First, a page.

The Non-Believers Giving Aid project has been a phenomenal success; it raised over $150,000 in contributions for Haiti within 24 hours, and at the last tally I heard was somewhere over $180,000, with an average donation of roughly $35 per godless donor.
I’ve been seeing a lot of sniping from various corners of the web that these contributions are just selfish promotion by atheists, that we wouldn’t ever help human beings if we couldn’t get advertising for it. This is absurdly false. Before the Giving Aid site was set up, I’d put up a call for donations, and the godless community responded then — and they sent in their money without any kind of label on it. When the new call from Richard Dawkins came, many donated again, and I also heard from several people who’d had difficulty with PayPal payments and even so, also donated again without concern that their dollars wouldn’t appear under the Non-Believers Giving Aid umbrella. The important goal all along was to contribute to disaster relief, and the numbers we have now are an underestimate of how willing non-believers were to give humanitarian aid.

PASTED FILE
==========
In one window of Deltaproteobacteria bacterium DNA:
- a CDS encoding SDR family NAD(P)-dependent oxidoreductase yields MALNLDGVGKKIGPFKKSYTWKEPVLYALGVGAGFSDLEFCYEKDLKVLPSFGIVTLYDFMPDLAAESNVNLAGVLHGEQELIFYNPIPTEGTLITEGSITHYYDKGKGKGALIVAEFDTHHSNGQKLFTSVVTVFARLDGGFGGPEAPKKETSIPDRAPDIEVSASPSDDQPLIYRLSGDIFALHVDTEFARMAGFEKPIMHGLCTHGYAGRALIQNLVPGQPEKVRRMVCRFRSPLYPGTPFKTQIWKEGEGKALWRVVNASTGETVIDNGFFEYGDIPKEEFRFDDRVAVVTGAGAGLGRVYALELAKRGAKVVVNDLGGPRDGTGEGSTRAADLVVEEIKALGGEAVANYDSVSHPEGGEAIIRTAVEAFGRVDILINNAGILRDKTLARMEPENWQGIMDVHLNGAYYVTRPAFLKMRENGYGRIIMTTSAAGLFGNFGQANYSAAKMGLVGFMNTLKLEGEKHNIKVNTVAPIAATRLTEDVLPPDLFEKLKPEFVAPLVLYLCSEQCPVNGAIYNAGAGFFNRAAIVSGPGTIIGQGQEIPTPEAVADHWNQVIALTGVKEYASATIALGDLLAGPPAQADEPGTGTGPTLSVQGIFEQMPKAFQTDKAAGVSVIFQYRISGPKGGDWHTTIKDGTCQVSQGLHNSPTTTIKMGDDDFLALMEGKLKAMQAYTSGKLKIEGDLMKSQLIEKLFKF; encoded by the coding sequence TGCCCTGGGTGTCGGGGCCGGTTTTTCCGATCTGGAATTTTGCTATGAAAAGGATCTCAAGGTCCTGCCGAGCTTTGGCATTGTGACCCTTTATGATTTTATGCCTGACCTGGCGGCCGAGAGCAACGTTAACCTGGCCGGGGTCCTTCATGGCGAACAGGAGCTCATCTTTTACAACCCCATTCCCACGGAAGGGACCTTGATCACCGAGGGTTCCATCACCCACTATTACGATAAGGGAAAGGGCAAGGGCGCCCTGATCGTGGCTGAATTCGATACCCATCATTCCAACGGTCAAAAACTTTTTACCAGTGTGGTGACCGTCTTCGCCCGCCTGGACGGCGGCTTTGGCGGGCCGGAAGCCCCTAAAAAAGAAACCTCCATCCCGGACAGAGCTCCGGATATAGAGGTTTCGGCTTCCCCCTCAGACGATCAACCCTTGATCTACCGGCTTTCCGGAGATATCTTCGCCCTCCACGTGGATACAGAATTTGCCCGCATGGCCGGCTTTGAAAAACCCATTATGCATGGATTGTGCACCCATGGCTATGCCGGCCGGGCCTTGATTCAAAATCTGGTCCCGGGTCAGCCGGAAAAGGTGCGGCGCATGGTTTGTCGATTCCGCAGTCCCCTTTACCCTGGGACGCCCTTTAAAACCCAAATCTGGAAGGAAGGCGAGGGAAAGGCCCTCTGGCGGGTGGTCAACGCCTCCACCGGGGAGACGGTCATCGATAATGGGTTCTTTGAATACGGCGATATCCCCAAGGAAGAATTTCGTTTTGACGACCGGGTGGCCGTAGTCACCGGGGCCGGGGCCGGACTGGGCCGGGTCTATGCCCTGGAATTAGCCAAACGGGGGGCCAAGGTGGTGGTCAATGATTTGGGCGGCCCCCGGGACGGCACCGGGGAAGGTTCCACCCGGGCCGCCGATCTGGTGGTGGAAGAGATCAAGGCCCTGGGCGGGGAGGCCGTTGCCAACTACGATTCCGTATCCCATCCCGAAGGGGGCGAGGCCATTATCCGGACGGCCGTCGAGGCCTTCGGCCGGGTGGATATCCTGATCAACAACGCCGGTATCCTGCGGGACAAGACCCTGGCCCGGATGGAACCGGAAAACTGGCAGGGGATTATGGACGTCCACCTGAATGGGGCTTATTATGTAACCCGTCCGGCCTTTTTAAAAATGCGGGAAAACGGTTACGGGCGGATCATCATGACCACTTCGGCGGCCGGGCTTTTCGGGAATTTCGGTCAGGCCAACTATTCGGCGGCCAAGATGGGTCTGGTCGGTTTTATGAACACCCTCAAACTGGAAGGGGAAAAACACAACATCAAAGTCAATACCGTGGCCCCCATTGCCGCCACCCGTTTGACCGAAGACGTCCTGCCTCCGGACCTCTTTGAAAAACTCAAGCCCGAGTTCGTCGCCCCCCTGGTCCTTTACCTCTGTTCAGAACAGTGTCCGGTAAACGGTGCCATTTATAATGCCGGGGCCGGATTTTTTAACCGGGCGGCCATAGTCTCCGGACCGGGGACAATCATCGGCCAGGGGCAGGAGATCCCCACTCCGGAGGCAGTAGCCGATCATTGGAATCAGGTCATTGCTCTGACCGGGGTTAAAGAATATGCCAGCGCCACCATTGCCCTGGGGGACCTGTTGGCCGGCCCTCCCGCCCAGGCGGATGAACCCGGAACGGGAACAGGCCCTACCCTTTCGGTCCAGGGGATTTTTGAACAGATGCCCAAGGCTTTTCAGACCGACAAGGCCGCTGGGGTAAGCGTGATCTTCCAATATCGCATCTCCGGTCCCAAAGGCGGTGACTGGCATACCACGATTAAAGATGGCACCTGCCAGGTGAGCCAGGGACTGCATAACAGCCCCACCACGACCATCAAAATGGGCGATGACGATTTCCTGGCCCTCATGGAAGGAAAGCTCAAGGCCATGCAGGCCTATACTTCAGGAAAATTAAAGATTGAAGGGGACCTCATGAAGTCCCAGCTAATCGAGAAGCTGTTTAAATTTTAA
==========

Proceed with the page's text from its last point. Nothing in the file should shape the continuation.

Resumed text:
I will freely admit, though, that a secondary goal was to correct a public misconception. There is a false perception that associates church attendance with selflessness and social responsibility, and that because non-believers do not make showy demonstrations of giving in the name of a deity, we must be uncaring. To the contrary, the godless have been quietly supporting good causes as independent agents all along — and sometimes have even been contributing to religious charities, if they do good work. All this new organization changes is the ability to give credit where it is due, and to wave away this mistaken notion that only people of faith can appreciate the importance of assisting our fellow human beings.
I’m hoping that this kind of central organization that channels the charity of the godless will persist, and help people realize that we’re all together in the effort to make a fairer, better world…and that the absence of a church is not a reason to snub us, or to think that we shouldn’t be courted to serve good causes.
(And you can still donate!)